The Chairperson outlined the agenda for the day, noting that the Committee was due to be briefed on the turnaround strategy implemented by the Department of Public Service and Administration (DPSA or the Department), the State Information Technology Agency (SITA), and two quarterly performance reports of the DPSA. The Chairperson said these reports provided details on how far the Department had gone in implementing the budget it was allocated.
Mr A Williams (ANC) complained that Members had received the relevant documents only that morning, and could not possibly be expected to engage with them meaningfully. He said that this situation happened repeatedly, and he wanted to be assured that this level of disorganisation would not persist.
The Chairperson agreed with Mr Williams and said she was not going to pretend that this was acceptable. She understood the challenges in the Department, but that such lack of regard for the Committee was not acceptable. The perception that Members may not read the documents was certainly not true of this Committee.
The Chairperson noted an apology from the Minister. She asked that the Deputy Minister should lead the briefing.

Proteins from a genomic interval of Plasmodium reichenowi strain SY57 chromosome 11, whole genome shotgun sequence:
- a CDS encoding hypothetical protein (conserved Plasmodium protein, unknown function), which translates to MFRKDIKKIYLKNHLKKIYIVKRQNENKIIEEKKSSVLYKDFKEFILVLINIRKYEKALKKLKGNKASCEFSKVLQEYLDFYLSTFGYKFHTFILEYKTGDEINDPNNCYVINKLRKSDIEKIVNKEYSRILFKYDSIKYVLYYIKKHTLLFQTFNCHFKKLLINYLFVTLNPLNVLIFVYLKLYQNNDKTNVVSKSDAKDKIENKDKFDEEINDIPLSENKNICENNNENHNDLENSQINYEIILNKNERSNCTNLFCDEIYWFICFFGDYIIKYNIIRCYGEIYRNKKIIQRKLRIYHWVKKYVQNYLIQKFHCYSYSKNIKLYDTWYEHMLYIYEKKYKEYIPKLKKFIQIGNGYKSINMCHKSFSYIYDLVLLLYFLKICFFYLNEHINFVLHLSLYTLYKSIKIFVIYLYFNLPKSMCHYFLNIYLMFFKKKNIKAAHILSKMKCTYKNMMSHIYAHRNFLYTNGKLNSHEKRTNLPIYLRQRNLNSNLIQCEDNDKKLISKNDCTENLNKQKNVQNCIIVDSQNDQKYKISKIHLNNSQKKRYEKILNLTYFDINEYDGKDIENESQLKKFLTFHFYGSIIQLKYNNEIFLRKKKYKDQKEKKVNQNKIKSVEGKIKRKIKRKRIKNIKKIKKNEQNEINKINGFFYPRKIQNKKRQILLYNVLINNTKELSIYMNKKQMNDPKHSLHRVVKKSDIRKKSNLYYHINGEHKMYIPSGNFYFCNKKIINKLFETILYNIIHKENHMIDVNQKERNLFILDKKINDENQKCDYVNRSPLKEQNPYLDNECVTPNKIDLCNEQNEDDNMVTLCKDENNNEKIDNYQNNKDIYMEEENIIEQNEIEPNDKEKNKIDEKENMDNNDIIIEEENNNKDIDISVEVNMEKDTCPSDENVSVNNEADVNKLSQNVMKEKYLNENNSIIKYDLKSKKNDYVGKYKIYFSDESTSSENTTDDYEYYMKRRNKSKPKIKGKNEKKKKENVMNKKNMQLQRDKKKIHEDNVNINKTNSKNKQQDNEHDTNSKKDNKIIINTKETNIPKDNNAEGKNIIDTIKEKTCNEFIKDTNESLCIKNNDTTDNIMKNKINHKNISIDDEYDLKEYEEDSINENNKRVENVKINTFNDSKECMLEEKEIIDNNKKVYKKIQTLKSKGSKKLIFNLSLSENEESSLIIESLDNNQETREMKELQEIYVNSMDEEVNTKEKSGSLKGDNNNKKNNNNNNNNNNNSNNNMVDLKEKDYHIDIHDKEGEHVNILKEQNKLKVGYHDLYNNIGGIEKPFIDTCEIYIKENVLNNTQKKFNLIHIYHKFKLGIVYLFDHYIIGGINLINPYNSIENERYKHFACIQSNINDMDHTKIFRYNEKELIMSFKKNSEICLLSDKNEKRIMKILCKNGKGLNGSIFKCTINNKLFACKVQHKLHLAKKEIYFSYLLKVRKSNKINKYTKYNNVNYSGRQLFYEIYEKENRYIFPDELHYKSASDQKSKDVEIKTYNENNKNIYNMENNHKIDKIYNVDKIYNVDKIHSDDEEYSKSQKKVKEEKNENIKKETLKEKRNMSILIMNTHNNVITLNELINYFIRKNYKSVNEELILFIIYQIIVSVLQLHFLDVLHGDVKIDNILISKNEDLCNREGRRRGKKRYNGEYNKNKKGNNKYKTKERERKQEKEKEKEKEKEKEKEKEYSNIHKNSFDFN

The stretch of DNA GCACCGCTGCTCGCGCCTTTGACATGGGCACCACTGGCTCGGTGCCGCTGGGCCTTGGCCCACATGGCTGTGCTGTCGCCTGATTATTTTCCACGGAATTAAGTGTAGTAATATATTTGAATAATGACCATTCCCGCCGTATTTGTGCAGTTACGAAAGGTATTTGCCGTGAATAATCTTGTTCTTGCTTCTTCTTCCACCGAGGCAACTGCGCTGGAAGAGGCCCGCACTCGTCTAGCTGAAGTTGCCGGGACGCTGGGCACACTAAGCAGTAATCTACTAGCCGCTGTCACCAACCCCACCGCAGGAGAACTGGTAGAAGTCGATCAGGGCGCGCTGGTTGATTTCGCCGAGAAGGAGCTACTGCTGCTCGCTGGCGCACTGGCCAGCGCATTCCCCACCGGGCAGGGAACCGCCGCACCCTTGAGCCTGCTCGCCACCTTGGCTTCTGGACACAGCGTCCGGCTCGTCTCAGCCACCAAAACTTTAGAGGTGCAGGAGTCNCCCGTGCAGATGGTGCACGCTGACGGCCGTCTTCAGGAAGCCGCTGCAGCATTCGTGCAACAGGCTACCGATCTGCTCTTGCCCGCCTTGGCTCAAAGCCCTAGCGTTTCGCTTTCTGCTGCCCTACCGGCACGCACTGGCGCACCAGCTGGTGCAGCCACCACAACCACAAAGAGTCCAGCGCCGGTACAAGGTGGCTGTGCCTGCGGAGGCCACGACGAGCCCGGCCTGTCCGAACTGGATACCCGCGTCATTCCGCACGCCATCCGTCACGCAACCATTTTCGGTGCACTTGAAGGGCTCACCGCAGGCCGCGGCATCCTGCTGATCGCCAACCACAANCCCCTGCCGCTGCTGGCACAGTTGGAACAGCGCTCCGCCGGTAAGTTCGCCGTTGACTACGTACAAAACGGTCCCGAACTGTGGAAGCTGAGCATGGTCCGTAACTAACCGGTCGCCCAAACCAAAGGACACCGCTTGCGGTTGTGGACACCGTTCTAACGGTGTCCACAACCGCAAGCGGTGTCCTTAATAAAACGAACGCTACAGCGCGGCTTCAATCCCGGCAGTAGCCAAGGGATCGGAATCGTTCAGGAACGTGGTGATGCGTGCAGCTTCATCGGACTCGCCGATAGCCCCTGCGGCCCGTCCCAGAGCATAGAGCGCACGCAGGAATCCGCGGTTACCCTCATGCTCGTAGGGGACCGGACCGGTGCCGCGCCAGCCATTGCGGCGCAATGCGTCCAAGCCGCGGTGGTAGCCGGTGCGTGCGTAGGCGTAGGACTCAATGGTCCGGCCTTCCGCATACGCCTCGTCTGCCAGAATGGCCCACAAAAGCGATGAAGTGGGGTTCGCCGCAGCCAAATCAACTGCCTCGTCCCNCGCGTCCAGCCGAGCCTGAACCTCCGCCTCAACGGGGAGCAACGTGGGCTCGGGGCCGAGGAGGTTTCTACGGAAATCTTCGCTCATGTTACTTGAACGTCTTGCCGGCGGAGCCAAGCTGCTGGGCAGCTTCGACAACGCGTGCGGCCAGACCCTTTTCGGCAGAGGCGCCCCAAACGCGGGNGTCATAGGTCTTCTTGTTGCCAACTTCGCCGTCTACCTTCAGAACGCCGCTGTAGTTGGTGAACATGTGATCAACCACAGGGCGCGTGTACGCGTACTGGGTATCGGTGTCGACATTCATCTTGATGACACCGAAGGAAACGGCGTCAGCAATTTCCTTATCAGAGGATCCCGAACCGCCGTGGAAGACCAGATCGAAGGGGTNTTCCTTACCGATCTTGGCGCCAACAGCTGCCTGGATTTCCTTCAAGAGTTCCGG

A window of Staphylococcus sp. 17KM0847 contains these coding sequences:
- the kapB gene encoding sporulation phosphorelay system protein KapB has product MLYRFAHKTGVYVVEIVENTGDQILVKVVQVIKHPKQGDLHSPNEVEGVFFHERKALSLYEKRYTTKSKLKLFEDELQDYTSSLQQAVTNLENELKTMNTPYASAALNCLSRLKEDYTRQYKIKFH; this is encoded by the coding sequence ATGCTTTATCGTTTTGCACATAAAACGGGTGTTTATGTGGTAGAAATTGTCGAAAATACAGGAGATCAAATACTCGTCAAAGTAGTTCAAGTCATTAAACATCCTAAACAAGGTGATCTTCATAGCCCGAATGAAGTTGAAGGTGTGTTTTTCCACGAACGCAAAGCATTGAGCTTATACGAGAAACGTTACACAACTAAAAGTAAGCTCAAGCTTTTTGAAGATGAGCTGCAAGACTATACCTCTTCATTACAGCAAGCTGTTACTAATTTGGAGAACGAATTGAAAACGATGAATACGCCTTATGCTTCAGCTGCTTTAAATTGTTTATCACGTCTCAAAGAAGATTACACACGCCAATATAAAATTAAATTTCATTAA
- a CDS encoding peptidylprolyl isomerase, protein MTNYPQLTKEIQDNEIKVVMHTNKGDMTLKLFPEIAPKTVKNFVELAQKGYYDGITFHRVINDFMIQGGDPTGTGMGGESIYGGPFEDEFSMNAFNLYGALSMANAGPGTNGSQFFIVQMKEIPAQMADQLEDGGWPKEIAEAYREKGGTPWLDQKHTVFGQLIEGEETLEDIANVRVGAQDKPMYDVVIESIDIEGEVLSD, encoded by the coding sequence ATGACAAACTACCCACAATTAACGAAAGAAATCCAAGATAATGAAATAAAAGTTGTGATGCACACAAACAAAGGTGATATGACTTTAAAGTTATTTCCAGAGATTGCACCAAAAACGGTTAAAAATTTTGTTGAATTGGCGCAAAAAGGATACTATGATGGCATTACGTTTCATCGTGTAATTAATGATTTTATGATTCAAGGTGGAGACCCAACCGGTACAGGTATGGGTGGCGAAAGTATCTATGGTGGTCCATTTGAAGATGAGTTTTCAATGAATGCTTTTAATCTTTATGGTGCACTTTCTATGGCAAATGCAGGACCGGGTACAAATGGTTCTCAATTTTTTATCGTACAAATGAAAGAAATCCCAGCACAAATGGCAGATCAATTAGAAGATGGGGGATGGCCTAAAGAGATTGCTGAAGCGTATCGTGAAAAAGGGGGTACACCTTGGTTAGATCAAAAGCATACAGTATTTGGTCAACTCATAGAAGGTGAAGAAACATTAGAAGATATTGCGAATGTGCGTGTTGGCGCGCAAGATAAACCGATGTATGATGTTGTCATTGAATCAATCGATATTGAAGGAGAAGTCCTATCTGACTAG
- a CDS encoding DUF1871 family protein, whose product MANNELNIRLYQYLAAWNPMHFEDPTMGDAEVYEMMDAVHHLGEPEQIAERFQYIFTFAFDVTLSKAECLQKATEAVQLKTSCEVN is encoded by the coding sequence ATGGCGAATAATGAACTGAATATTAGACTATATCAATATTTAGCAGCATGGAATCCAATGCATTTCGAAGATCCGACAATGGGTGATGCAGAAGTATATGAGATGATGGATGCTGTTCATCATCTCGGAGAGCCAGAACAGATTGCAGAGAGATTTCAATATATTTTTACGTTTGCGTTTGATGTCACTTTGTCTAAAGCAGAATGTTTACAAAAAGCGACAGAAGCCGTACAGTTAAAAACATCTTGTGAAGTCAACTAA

Ms Ayanda Dlodlo, Deputy Minister of Public Service and Administration, informed the Committee that she had only had sight of the presentation for the first time earlier this morning, and would not be in a position to respond to questions on the turn-around strategy. She was in fact not supposed to be present at this meeting but had been asked to attend. She hoped that the Acting Director General, Mr Kenny Govender, would help to answer some of the questions.
Mr L Ramatlakane (COPE) raised reservations about whether the SITA presentation should be given, pointing out that it seemed to be an administrative document that had not received political oversight. He was not sure how reliable it was, and expressed the view that if it lacked political support, he would like to discuss with other Members whether it should proceed.
Mr Suka (ANC) said the Deputy Minister was merely expressing her views. He felt that the presentation should be given as scheduled.